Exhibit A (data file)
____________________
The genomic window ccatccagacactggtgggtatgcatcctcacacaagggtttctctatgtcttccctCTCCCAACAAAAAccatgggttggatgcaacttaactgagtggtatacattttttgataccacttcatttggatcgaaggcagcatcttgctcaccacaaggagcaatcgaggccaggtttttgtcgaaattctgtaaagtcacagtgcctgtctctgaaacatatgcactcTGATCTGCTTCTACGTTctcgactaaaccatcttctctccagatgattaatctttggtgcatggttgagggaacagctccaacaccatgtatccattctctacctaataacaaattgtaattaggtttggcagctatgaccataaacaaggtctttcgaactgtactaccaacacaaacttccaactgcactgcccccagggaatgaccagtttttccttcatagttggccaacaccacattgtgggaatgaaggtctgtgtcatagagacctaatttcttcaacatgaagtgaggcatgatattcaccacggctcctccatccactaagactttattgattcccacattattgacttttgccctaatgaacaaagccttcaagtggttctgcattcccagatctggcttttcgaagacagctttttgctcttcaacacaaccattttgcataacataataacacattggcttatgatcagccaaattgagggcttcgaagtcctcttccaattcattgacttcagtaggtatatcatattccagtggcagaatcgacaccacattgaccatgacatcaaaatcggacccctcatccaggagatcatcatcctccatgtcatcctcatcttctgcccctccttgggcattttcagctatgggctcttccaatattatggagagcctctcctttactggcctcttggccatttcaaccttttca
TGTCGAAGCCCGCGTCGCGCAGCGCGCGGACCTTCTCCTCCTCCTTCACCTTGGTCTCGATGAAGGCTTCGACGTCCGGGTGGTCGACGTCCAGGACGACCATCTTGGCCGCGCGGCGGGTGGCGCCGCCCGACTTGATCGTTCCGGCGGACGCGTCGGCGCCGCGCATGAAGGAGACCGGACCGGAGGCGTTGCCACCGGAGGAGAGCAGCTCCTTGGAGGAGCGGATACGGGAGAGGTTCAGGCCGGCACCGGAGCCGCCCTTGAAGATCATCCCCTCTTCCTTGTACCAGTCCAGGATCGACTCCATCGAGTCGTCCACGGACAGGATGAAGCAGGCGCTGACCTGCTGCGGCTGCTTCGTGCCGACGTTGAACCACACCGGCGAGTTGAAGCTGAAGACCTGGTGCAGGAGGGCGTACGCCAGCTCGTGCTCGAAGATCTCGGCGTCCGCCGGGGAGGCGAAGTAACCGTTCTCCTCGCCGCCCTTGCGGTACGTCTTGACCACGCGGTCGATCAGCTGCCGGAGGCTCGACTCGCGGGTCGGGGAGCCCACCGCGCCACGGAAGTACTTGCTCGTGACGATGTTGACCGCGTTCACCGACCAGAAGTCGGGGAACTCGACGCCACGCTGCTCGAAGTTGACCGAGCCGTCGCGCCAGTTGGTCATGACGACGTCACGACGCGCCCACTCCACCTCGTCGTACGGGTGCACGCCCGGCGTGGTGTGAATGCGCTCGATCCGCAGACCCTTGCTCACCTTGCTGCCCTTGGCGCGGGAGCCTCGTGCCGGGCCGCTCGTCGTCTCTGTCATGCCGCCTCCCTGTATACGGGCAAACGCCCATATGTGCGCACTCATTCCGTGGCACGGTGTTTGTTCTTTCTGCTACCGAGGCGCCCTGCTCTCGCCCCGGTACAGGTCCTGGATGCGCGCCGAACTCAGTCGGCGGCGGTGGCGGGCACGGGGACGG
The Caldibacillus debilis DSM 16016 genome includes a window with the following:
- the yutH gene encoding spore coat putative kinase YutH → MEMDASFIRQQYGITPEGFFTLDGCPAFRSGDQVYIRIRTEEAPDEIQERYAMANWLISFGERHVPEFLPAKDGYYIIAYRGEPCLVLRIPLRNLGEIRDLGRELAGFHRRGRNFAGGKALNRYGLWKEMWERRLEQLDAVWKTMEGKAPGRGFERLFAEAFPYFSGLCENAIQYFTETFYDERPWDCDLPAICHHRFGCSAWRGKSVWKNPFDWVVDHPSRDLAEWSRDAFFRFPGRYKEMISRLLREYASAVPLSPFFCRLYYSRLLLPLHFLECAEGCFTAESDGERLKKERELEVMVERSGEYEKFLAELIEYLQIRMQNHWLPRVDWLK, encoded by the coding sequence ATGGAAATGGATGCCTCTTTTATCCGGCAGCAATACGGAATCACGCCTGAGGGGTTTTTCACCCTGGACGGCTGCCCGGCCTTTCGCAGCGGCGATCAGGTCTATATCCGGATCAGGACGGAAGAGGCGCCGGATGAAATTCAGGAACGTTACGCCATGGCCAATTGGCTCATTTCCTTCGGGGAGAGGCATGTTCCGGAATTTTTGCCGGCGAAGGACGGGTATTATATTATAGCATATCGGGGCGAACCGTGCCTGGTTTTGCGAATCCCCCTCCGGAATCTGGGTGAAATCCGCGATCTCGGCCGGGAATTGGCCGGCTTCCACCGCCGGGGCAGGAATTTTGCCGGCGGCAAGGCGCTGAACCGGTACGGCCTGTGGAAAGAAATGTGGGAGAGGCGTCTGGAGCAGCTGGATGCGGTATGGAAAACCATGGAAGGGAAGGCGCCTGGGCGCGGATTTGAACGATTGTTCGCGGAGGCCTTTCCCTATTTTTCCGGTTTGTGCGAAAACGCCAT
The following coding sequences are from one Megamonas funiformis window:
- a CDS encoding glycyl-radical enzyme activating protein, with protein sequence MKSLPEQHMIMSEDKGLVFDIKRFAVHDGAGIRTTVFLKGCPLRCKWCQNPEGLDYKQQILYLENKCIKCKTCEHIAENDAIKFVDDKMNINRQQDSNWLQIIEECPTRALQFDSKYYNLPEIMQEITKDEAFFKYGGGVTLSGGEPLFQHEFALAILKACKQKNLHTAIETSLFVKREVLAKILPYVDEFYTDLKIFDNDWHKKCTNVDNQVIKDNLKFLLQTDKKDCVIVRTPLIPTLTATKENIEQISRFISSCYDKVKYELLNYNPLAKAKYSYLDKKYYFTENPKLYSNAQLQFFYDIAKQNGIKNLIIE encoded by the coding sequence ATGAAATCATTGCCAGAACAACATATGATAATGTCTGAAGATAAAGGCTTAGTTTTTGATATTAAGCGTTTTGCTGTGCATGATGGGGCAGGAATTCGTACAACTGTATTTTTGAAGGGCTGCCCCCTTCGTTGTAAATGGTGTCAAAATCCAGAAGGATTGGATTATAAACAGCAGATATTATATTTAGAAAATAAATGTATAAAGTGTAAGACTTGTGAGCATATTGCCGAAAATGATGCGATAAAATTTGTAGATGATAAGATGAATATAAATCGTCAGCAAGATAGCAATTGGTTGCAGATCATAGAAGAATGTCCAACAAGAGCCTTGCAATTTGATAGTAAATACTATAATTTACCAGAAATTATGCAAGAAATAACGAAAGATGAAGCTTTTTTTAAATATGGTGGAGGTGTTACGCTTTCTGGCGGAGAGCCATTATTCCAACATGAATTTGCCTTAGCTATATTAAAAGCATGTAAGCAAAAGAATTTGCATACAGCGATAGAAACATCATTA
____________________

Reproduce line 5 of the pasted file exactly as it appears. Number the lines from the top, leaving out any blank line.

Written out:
The following coding sequences are from one Megamonas funiformis window: